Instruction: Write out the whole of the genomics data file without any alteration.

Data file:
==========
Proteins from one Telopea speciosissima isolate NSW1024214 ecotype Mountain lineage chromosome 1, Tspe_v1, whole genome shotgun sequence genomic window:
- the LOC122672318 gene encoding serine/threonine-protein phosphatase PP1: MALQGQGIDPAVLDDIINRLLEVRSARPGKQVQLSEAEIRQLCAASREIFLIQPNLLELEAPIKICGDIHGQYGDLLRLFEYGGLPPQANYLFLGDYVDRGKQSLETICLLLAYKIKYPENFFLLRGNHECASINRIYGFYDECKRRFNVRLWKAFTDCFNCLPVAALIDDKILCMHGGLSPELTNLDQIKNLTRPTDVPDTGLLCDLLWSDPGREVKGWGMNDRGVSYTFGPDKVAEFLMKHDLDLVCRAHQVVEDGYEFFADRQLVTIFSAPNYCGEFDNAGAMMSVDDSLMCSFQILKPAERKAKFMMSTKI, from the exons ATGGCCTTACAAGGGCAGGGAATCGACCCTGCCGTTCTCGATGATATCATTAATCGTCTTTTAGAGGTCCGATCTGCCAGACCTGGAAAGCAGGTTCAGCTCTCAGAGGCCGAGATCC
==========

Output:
Proteins from one Telopea speciosissima isolate NSW1024214 ecotype Mountain lineage chromosome 1, Tspe_v1, whole genome shotgun sequence genomic window:
- the LOC122672318 gene encoding serine/threonine-protein phosphatase PP1: MALQGQGIDPAVLDDIINRLLEVRSARPGKQVQLSEAEIRQLCAASREIFLIQPNLLELEAPIKICGDIHGQYGDLLRLFEYGGLPPQANYLFLGDYVDRGKQSLETICLLLAYKIKYPENFFLLRGNHECASINRIYGFYDECKRRFNVRLWKAFTDCFNCLPVAALIDDKILCMHGGLSPELTNLDQIKNLTRPTDVPDTGLLCDLLWSDPGREVKGWGMNDRGVSYTFGPDKVAEFLMKHDLDLVCRAHQVVEDGYEFFADRQLVTIFSAPNYCGEFDNAGAMMSVDDSLMCSFQILKPAERKAKFMMSTKI, from the exons ATGGCCTTACAAGGGCAGGGAATCGACCCTGCCGTTCTCGATGATATCATTAATCGTCTTTTAGAGGTCCGATCTGCCAGACCTGGAAAGCAGGTTCAGCTCTCAGAGGCCGAGATCC